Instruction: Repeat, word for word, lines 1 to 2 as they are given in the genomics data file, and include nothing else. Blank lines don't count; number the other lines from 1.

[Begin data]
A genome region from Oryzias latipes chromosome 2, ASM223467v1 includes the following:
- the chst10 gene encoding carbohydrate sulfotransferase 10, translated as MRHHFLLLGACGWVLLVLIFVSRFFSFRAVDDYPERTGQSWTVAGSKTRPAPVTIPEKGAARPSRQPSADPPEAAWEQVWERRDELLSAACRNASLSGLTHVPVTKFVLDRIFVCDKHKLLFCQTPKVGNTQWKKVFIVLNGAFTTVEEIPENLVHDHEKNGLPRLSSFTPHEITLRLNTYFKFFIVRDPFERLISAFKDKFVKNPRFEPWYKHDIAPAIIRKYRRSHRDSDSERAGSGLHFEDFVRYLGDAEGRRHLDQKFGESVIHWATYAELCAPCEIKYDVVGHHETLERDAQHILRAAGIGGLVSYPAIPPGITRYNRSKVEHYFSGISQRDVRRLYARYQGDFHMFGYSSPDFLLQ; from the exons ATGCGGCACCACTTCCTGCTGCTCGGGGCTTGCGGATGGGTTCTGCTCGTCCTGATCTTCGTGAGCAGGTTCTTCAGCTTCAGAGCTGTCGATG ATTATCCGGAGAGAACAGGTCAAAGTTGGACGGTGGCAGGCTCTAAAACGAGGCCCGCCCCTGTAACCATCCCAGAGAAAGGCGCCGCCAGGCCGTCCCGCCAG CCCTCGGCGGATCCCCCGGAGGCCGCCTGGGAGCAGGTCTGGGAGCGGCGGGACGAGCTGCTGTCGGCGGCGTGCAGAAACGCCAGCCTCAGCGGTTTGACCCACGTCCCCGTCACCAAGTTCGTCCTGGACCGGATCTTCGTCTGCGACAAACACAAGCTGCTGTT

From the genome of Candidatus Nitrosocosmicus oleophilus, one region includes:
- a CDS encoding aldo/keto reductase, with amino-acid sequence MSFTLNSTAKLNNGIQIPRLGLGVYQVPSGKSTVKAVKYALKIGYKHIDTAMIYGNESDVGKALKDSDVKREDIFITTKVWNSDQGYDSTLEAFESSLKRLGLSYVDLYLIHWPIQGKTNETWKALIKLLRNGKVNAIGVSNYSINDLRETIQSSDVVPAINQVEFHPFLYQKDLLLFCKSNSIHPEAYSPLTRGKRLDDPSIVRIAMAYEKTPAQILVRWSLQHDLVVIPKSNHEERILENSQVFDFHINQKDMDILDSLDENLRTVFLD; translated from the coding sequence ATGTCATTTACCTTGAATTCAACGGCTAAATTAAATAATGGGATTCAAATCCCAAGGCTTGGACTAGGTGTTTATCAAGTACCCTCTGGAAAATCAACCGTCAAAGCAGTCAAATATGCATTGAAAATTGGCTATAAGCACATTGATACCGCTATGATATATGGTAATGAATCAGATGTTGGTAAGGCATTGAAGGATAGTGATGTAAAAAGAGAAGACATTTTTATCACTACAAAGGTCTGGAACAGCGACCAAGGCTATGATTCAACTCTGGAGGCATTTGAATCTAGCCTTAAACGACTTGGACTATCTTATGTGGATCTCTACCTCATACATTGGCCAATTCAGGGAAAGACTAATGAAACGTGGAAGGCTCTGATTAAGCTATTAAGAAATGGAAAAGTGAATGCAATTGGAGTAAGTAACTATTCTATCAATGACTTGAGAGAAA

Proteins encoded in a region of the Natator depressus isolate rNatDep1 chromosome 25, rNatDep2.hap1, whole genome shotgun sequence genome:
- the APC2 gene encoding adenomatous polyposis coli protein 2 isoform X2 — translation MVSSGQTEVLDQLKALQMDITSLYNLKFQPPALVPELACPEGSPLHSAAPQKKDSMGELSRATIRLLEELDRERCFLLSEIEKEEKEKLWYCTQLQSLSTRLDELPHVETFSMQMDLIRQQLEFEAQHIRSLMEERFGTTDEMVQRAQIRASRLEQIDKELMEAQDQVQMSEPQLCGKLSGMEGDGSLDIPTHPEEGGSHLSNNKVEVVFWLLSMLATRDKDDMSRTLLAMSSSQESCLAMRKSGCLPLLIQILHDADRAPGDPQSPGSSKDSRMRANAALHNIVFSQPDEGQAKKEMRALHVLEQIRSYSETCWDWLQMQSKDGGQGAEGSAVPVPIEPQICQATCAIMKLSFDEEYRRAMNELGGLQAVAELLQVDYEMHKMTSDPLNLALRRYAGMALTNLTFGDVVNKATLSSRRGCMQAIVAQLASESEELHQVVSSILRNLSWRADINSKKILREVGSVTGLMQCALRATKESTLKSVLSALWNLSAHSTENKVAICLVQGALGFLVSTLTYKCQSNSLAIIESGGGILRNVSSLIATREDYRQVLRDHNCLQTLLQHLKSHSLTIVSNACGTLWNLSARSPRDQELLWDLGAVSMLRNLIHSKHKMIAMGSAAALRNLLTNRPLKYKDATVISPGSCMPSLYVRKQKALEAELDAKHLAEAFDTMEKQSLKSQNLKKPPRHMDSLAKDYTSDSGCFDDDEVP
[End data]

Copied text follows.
A genome region from Oryzias latipes chromosome 2, ASM223467v1 includes the following:
- the chst10 gene encoding carbohydrate sulfotransferase 10, translated as MRHHFLLLGACGWVLLVLIFVSRFFSFRAVDDYPERTGQSWTVAGSKTRPAPVTIPEKGAARPSRQPSADPPEAAWEQVWERRDELLSAACRNASLSGLTHVPVTKFVLDRIFVCDKHKLLFCQTPKVGNTQWKKVFIVLNGAFTTVEEIPENLVHDHEKNGLPRLSSFTPHEITLRLNTYFKFFIVRDPFERLISAFKDKFVKNPRFEPWYKHDIAPAIIRKYRRSHRDSDSERAGSGLHFEDFVRYLGDAEGRRHLDQKFGESVIHWATYAELCAPCEIKYDVVGHHETLERDAQHILRAAGIGGLVSYPAIPPGITRYNRSKVEHYFSGISQRDVRRLYARYQGDFHMFGYSSPDFLLQ; from the exons ATGCGGCACCACTTCCTGCTGCTCGGGGCTTGCGGATGGGTTCTGCTCGTCCTGATCTTCGTGAGCAGGTTCTTCAGCTTCAGAGCTGTCGATG ATTATCCGGAGAGAACAGGTCAAAGTTGGACGGTGGCAGGCTCTAAAACGAGGCCCGCCCCTGTAACCATCCCAGAGAAAGGCGCCGCCAGGCCGTCCCGCCAG CCCTCGGCGGATCCCCCGGAGGCCGCCTGGGAGCAGGTCTGGGAGCGGCGGGACGAGCTGCTGTCGGCGGCGTGCAGAAACGCCAGCCTCAGCGGTTTGACCCACGTCCCCGTCACCAAGTTCGTCCTGGACCGGATCTTCGTCTGCGACAAACACAAGCTGCTGTT